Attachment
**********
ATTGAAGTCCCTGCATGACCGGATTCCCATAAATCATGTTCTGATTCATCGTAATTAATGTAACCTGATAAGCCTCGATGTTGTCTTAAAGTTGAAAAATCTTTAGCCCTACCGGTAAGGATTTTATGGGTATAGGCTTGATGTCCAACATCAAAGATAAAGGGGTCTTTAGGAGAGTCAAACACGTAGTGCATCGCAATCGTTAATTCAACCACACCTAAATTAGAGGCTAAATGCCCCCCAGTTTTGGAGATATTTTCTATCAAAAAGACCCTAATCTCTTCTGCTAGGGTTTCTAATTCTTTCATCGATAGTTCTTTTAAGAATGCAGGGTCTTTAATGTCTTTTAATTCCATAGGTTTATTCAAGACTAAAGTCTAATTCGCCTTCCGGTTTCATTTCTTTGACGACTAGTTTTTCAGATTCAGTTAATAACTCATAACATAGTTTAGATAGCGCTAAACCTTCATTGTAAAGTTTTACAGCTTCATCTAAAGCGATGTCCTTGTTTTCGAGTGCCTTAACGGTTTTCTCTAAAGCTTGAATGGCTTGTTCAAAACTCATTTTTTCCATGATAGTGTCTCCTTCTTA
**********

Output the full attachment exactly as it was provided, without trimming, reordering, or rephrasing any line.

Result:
ATTGAAGTCCCTGCATGACCGGATTCCCATAAATCATGTTCTGATTCATCGTAATTAATGTAACCTGATAAGCCTCGATGTTGTCTTAAAGTTGAAAAATCTTTAGCCCTACCGGTAAGGATTTTATGGGTATAGGCTTGATGTCCAACATCAAAGATAAAGGGGTCTTTAGGAGAGTCAAACACGTAGTGCATCGCAATCGTTAATTCAACCACACCTAAATTAGAGGCTAAATGCCCCCCAGTTTTGGAGATATTTTCTATCAAAAAGACCCTAATCTCTTCTGCTAGGGTTTCTAATTCTTTCATCGATAGTTCTTTTAAGAATGCAGGGTCTTTAATGTCTTTTAATTCCATAGGTTTATTCAAGACTAAAGTCTAATTCGCCTTCCGGTTTCATTTCTTTGACGACTAGTTTTTCAGATTCAGTTAATAACTCATAACATAGTTTAGATAGCGCTAAACCTTCATTGTAAAGTTTTACAGCTTCATCTAAAGCGATGTCCTTGTTTTCGAGTGCCTTAACGGTTTTCTCTAAAGCTTGAATGGCTTGTTCAAAACTCATTTTTTCCATGATAGTGTCTCCTTCTTA